Saturday 23 September 2017

Press Statements (57)

Lots of people are talking about the Conowingo Dam lately. Political rhetoric and misinformation is flowing faster than the Susquehanna River in flood stage. Our coalition has developed a new website to share the facts about the Susquehanna River, the Conowingo Dam, and the federal relicensing process currently under way. Please visit ConowingoDam.org -- your new credible source for information on this important issue.   Our coalition is Lower Susquehanna Riverkeeper, Waterkeepers Chesapeake and American Rivers. Let us know if you would like to join this effort. Contact chris(at)thehatchergroup.com.  
Federal regulator approves massive $3.8 billion construction of liquefied natural gas export facility on the Chesapeake Bay without considering all environmental and safety impacts For immediate release September 30, 2014 Washington, DC – Waterkeepers Chesapeake denounces yesterday’s decision by the Federal Energy Regulatory Commission (FERC) to authorize the controversial liquefied natural gas (LNG) export facility proposed at Cove Point in southern Maryland. Waterkeepers across the Chesapeake Bay region say that FERC’s decision fails to address the LNG export facility’s role in speeding fracking across the region, polluting the Bay, worsening the climate crisis, and threatening the safety of nearby residents in Calvert County with potential explosion and fire catastrophes. There has been widespread criticism of FERC’s Environmental Assessment (EA) for Dominion Cove Point LNG’s plan to convert an existing import facility into an export facility and to pipe fracked gas from the Marcellus shale region to southern Maryland, liquefy it, and export it to be burned in Japan and India. The agency’s failure to conduct a full Environmental Impact Statement ignores the foreseeable cumulative impacts this project would have on the environment and local economies throughout the Chesapeake Bay region. Any thorough and credible examination of the impacts of this project pursuant to the National Environmental Policy Act (NEPA) will show that the public and the environment will come out a significant loser, while the gas industry profits. “In the rush to export our natural gas, public officials and agencies are failing to protect the health and safety of the residents…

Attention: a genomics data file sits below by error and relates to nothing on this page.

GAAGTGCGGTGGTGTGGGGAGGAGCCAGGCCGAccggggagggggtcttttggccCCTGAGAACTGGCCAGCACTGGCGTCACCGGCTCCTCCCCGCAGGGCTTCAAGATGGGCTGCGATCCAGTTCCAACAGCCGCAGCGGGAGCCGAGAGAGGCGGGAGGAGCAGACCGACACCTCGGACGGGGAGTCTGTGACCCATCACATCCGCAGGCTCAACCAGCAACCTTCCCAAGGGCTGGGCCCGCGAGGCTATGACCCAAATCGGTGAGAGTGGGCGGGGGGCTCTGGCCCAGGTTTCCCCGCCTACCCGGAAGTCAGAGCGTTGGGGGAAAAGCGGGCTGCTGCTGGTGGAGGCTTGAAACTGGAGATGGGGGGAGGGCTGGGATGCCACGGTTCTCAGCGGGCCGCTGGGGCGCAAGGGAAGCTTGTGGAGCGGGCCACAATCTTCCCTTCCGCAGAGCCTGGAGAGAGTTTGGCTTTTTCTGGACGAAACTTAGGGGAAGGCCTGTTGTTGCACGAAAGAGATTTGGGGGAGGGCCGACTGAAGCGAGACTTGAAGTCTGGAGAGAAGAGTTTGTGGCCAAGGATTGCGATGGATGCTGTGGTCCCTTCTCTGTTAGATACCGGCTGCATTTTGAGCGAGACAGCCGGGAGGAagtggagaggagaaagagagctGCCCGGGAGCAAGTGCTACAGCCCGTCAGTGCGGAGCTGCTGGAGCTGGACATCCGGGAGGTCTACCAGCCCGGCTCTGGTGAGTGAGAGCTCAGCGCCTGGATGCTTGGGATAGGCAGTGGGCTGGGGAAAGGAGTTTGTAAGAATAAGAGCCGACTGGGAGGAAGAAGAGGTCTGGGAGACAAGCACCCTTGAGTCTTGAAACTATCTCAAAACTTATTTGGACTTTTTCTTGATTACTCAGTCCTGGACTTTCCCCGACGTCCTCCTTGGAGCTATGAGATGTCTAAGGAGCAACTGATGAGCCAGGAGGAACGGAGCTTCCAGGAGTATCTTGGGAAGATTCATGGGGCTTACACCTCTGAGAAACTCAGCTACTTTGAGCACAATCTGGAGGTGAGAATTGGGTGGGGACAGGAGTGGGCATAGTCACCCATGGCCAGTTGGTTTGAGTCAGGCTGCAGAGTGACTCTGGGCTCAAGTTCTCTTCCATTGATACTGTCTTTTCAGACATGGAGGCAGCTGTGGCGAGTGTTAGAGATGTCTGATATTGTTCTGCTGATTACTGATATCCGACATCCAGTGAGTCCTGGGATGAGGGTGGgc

Virginia has more than 100 large chicken and hog factory farm operations, but not one has a required federal Clean Water Act water pollution control permit that would reduce runoff into the Chesapeake Bay. For Immediate Release:  September 18, 2014. The Environmental Integrity Project, the Assateague Coastal Trust, Virginia Eastern Shorekeeper, Potomac Riverkeeper, Shenandoah Riverkeeper, and Waterkeepers Chesapeake petitioned the U.S. Environmental Protection Agency (EPA) yesterday to assume control over Virginia’s water pollution control program because of the Commonwealth’s failure to develop and implement a Clean Water Act permitting program for factory farms. These large livestock enterprises often have thousands of chickens and hogs packed into what are called Confined Animal Feeding Operations (CAFOs). CAFOs produce hundreds of millions of pounds of manure that contribute significant amounts of nutrient runoff to the Chesapeake Bay and its tributaries.  In turn, the manure runoff causes dangerous algae blooms and creates dead zones in which aquatic life cannot survive. “To restore the health of the Bay, EPA needs to enforce Clean Water Act requirements – on the books since 1972 – that require permits and pollution controls for big animal feeding operations,” said Eric V. Schaeffer, Executive Director of the Environmental Integrity Project. Agriculture is the single largest source of nitrogen, phosphorus, and sediment pollution in the Chesapeake Bay, according to EPA.  In Virginia, farms contribute 15 million pounds per year of nitrogen pollution in the Bay, and 2 million pounds of phosphorus – with much of this problem coming from poultry…